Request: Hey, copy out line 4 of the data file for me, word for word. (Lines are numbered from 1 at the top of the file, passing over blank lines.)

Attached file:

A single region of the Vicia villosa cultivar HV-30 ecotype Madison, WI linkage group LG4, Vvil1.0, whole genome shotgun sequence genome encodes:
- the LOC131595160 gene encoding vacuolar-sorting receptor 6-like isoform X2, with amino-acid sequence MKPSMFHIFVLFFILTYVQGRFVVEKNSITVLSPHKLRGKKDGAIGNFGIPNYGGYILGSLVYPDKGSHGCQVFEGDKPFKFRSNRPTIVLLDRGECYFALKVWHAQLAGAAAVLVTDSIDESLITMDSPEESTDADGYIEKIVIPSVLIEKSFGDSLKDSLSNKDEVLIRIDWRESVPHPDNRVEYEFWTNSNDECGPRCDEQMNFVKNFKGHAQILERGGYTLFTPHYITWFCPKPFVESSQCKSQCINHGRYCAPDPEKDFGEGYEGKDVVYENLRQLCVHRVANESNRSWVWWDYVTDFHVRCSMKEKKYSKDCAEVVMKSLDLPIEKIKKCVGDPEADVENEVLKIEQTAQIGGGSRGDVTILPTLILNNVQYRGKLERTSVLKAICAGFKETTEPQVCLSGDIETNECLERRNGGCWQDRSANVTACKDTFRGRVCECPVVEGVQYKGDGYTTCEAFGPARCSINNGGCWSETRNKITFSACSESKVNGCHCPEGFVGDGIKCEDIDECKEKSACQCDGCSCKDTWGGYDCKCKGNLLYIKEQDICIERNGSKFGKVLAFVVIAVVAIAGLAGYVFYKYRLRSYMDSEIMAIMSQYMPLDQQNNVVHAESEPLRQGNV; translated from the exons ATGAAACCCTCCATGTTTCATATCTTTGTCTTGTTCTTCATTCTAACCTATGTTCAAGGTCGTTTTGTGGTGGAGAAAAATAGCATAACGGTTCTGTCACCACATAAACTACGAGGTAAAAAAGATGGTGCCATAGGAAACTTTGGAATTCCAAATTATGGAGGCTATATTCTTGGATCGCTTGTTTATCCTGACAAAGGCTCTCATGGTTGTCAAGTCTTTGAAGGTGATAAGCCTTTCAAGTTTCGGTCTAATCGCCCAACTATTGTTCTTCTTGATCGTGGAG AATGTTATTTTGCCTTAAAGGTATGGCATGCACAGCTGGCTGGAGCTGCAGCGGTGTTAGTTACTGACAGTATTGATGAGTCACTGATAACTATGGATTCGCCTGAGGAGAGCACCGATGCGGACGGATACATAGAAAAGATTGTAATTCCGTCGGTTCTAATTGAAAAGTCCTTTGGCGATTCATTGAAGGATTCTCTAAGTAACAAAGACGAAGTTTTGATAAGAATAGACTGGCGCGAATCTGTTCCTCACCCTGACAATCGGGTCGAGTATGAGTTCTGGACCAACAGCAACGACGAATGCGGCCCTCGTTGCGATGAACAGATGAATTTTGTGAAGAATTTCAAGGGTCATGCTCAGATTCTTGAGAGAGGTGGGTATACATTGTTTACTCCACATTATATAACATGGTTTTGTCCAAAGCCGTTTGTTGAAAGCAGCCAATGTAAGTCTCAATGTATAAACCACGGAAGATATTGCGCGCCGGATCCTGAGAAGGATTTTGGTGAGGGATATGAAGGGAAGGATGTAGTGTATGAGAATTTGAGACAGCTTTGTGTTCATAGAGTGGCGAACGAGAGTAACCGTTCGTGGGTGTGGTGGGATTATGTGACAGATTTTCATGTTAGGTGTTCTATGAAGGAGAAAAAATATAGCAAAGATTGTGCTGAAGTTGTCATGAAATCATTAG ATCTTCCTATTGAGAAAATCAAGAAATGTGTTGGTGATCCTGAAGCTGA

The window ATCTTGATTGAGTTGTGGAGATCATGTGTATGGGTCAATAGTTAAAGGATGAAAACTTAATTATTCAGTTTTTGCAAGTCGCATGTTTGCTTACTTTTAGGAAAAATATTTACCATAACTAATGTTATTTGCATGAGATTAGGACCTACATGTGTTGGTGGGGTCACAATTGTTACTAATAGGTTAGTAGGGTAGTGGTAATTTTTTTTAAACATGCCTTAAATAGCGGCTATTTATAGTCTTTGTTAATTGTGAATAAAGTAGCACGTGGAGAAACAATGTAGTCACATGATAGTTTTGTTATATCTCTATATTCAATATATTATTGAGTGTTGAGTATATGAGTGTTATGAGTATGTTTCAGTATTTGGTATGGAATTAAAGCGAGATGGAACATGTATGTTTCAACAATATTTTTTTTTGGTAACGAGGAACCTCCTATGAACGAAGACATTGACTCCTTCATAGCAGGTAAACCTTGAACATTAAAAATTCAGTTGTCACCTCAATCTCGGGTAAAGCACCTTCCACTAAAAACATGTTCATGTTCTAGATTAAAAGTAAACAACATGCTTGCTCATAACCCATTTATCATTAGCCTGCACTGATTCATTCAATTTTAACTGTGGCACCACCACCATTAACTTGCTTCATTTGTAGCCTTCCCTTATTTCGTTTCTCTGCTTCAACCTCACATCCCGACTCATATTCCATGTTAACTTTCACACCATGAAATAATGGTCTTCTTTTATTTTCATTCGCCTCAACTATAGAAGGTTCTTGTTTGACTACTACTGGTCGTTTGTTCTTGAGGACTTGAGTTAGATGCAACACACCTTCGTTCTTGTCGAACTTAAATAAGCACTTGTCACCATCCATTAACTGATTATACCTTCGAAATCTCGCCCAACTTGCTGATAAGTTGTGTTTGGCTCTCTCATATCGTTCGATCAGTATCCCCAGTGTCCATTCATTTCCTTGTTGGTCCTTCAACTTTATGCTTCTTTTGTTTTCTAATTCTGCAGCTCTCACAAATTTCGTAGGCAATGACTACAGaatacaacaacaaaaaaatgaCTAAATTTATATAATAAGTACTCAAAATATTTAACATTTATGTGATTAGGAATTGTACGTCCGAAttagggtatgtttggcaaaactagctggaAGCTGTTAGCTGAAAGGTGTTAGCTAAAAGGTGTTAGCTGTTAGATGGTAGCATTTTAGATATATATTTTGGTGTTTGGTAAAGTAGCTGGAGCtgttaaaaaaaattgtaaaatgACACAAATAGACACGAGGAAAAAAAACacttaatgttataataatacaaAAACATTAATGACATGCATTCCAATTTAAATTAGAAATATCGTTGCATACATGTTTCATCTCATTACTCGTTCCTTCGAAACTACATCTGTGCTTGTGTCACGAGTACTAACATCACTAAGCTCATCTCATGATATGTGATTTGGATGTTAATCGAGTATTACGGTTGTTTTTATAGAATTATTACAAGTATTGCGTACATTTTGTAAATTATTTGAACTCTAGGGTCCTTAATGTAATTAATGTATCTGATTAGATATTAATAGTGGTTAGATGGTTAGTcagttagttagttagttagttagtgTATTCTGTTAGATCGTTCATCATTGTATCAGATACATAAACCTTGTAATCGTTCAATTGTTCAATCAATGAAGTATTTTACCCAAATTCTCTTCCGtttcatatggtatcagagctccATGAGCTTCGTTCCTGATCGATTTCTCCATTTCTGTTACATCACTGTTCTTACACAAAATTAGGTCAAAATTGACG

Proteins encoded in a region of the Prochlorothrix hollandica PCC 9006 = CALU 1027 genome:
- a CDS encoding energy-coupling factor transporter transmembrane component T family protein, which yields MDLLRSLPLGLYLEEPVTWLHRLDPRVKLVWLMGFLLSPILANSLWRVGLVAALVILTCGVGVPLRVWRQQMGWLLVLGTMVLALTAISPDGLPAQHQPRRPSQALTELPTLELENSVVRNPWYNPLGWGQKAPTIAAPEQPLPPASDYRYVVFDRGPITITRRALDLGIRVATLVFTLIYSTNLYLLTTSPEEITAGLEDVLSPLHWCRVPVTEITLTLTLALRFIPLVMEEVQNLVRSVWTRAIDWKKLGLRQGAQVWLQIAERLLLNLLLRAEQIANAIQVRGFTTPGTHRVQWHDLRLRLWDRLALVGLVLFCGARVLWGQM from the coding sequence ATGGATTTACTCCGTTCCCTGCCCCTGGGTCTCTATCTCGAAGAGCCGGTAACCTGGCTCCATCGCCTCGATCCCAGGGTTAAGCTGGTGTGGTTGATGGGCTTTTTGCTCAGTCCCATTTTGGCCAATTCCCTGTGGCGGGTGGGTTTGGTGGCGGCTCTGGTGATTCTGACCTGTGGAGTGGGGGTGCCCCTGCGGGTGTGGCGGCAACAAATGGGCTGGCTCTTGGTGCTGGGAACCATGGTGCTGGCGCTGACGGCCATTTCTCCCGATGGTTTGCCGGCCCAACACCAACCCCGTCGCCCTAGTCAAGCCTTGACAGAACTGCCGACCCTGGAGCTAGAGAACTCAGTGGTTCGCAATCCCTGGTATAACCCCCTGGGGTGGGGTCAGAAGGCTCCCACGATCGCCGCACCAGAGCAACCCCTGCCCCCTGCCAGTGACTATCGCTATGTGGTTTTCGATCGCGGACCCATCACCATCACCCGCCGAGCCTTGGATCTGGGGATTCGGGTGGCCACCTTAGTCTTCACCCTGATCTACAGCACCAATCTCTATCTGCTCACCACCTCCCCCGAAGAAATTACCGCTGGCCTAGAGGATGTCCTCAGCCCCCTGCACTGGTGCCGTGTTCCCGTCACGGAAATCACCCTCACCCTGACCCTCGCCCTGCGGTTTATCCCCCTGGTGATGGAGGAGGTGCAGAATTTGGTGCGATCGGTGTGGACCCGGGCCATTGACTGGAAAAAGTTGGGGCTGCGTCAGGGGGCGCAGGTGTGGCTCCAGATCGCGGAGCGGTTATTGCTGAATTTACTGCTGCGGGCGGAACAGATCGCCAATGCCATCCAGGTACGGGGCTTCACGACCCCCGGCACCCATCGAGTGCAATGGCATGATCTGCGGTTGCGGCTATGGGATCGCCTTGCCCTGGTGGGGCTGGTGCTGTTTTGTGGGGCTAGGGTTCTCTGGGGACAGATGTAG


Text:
Proteins encoded in a region of the Prochlorothrix hollandica PCC 9006 = CALU 1027 genome: